At last night's ceremony (28 February), Alejandro González Iñárritu became the first director in 65 years to win two consecutive Academy Awards for best director at the Oscars. And whilst he may not have picked up the double whammy for both his directorial work and best picture yesterday, unlike last year when Birdman earned him the two top prizes, his triumph cements the fact that he's a force to be reckoned with in Hollywood.

But his success hasn't just happened overnight, nor has his Oscar reputation, despite what some may think. Back in 1995, when he was 32-years-old, he began his career in film, simultaneously acting as producer and director on Spanish language TV shorts such as Detrás del dinero and El timbre in Mexico, before moving into the realms of feature film with his first action thriller Amores Perro. After impressing at Cannes Film Festival in 2000, the movie was met with positive reviews and while still in Spanish, was released in both US and UK cinemas later in 2001. Starring Mozart In The Jungle actors Gael García Bernal and Emilio Echevarría, it depicted three connecting stories of a trio of Mexico City residents after a fatal car accident affects them all.

Amores Perro
Iñárritu received his first nomination back in 2001, for his foreign language film, Amores Perro starring Gael Garcia Bernal Lionsgate

It was with Amores Perro that Iñárritu would get his first taste at being a part of 'the Oscars,' picking up a nomination for best foreign language film. In the end, he eventually lost out to Ang Lee's Crouching Tiger, Hidden Dragon, however, it's safe to say, that from then on keen cinema goers and movie lovers vowed to keep their eye on his work.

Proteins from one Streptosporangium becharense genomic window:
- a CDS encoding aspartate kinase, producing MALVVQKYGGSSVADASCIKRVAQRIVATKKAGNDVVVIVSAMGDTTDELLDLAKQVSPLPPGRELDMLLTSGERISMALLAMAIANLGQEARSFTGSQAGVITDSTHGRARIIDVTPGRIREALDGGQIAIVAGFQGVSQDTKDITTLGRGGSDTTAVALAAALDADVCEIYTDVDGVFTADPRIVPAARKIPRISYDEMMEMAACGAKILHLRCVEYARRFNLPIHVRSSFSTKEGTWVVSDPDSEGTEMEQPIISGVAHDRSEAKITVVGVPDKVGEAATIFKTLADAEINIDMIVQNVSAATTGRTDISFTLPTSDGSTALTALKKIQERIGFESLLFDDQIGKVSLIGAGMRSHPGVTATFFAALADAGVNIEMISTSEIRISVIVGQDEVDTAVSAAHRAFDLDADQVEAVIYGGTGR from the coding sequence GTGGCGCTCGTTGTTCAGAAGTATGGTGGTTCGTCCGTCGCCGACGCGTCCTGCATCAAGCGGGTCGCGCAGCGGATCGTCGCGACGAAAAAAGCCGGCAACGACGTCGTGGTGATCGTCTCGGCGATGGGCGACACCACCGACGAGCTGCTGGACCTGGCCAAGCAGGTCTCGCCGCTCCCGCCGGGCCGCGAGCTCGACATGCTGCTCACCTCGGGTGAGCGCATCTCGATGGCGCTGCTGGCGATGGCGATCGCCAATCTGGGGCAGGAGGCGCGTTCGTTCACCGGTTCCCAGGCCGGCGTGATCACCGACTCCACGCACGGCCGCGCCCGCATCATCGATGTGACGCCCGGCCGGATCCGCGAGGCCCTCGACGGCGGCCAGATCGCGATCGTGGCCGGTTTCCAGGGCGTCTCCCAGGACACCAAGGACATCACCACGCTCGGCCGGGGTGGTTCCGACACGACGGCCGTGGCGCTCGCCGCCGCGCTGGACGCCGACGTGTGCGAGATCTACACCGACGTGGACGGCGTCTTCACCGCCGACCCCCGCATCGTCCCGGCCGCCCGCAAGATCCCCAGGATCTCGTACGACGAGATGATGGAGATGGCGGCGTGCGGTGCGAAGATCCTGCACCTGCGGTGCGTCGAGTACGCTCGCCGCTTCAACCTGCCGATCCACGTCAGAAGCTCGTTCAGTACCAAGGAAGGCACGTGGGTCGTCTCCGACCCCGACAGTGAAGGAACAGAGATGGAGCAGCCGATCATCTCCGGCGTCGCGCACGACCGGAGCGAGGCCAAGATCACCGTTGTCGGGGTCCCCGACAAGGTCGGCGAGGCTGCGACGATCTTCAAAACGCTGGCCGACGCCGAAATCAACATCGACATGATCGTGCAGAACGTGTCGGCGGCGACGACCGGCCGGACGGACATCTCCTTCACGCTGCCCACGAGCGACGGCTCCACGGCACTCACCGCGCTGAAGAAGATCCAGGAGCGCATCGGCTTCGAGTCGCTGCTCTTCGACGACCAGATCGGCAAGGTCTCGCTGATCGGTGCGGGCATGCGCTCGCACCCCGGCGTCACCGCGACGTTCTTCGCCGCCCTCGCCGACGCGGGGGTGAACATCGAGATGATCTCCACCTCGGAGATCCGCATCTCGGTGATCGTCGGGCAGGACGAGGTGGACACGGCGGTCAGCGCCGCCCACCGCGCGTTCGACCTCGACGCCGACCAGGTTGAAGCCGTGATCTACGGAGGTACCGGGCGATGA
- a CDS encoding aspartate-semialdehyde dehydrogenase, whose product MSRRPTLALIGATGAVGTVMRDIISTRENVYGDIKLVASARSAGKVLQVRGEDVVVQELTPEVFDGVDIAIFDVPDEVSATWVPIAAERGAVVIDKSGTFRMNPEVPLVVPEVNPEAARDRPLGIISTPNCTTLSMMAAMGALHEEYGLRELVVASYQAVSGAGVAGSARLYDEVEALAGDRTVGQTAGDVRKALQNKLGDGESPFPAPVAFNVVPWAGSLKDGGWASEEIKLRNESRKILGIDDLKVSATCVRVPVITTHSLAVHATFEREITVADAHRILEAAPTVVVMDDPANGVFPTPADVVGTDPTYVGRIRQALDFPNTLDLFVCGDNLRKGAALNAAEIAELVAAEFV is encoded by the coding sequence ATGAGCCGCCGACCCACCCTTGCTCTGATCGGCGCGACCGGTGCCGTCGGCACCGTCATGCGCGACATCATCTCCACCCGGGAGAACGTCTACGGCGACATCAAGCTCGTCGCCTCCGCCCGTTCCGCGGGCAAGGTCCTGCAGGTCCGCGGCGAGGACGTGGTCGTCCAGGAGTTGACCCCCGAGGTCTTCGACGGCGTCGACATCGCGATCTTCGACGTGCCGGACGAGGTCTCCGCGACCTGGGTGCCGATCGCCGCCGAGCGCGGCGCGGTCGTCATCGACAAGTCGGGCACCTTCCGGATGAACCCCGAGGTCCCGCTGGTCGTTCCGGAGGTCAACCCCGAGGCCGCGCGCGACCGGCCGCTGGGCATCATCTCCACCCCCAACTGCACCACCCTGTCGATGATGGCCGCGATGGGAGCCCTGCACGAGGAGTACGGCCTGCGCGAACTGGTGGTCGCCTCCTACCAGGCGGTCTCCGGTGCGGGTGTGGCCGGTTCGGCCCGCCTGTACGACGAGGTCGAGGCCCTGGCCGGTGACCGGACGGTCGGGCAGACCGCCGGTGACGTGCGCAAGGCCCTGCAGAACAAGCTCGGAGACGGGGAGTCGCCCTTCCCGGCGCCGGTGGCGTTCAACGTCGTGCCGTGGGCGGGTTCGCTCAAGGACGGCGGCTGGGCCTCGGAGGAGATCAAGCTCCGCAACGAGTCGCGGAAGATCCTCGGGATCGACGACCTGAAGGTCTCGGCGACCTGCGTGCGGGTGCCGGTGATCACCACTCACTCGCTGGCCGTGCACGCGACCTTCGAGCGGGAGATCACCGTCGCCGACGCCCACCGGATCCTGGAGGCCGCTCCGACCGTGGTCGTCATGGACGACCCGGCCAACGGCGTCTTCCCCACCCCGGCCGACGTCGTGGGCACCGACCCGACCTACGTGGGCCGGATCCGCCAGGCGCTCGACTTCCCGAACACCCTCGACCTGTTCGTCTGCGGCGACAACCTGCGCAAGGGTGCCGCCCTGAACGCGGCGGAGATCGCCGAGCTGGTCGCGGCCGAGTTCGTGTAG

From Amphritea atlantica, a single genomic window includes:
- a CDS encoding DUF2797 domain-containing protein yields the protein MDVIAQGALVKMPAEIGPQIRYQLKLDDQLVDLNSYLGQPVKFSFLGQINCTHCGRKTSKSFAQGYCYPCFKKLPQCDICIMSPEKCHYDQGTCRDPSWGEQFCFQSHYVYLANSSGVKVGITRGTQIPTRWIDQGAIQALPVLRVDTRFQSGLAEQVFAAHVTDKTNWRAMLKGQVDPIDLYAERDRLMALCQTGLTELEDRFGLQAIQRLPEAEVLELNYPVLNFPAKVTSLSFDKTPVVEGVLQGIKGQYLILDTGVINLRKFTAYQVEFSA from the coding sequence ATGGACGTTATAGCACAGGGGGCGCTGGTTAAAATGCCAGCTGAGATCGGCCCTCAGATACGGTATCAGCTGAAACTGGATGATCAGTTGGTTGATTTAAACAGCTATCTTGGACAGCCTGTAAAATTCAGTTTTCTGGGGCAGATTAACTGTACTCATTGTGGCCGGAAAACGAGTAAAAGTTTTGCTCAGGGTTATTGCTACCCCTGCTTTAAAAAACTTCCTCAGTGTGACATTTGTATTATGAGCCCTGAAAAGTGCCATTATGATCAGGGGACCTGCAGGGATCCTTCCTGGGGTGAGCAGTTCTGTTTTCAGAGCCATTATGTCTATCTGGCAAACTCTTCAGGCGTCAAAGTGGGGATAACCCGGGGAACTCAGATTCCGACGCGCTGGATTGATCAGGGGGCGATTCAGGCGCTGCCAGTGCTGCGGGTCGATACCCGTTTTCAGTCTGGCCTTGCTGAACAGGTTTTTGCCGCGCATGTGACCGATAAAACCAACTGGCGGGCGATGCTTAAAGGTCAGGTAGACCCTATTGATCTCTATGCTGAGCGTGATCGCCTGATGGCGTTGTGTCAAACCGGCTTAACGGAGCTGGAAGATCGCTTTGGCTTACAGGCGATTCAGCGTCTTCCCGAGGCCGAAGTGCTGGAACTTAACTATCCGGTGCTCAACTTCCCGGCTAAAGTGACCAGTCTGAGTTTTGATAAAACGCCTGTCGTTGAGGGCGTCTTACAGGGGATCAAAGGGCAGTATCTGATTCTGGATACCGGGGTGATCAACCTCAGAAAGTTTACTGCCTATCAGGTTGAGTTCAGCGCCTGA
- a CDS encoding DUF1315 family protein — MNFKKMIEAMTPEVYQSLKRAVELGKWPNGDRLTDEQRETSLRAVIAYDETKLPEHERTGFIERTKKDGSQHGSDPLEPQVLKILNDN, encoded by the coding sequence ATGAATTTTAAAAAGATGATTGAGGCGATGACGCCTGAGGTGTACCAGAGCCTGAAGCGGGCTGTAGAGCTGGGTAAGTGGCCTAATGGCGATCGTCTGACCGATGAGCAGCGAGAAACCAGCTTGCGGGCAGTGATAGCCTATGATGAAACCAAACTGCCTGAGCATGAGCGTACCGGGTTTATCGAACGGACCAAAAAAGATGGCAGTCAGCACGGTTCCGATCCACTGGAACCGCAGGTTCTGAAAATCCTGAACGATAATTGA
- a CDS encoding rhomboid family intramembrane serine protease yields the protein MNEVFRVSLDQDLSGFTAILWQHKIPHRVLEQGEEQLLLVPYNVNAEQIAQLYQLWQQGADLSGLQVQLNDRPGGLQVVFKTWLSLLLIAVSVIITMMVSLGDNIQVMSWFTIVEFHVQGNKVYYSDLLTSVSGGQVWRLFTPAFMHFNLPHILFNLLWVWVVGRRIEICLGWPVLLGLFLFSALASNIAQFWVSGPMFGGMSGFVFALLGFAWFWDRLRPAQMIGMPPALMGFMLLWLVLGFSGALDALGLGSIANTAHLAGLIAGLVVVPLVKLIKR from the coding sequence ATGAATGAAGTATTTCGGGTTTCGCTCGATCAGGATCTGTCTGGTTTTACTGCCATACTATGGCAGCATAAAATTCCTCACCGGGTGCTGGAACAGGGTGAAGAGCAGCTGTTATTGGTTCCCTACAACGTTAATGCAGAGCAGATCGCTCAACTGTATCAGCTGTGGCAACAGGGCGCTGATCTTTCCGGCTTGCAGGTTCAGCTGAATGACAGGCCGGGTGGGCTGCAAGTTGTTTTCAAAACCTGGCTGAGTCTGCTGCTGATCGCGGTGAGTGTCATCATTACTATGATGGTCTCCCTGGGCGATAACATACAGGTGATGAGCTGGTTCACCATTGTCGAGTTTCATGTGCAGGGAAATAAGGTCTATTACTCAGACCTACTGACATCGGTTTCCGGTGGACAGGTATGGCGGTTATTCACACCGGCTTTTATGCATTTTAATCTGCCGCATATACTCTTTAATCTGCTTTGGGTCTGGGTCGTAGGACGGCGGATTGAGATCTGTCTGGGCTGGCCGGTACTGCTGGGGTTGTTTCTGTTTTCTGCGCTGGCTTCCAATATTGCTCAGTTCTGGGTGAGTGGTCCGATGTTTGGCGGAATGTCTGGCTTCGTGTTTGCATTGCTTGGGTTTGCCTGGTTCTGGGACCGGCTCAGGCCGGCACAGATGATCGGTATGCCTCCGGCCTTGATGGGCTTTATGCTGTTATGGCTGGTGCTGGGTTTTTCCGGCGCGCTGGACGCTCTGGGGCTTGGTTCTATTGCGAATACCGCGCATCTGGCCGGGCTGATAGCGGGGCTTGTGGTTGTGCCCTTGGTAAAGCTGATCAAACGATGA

In 2003, he directed drama 21 Grams starring Sean Penn, Benicio Del Toro and Naomi Watts but while some were very aware of his skills, in direction in particular, back in those early 2000s, it wasn't really until his 2006 outing Babel reached cinemas, that Iñárritu became more of a household name. Starring Hollywood A-listers Cate Blanchett and Brad Pitt, it received a much wider release than his previous projects and also earned itself seven Oscar nominations, including best director and best picture. However, it only walked away with one accolade on the night, what with Martin Scorsese and his The Departed nabbing both awards.

After Babel, Iñárritu returned to solely Spanish-language film, (Babel featured seven different tongues), with Biutiful starring Javier Bardem and as you may have guessed by now; picked up another couple of nominations at that year's Academy Awards in 2011 too, which he followed up by working on three different shorts afterwards.

Birdman or (The Unexpected Virtue of Ignorance)
Iñárritu won for both best directing and best picture in 2015 for Birdman or (The Unexpected Virtue Of Ignorance) Fox Searchlight

The film he worked on next you might just have heard of, a little film called Birdman: or (The Unexpected Virtue of Ignorance) which swooped down and clawed victory from the movie everyone thought would win; Boyhood at the 2015 Oscars. Not only did it earn Iñárritu his first best director award, but the film also walked away with best achievement in cinematography and best original screenplay as well, as top honours of best motion picture of the year. And now, he's nabbed his second directing award with The Revenant, a particularly stand out achievement considering not since 1950 has a filmmaker won the accolade two years running.

Unsurprisingly, the multi-faceted director's next project includes producing and helming just two episodes of upcoming television drama The One Percent, starring Ed Harris and Hilary Swank. Watch out Primetime Emmys, it looks like he's setting his sights on you now! But given his track record, it seems quite easy now to say that this definitely won't mark the last time we'll see Iñárritu involved in film award seasons either.

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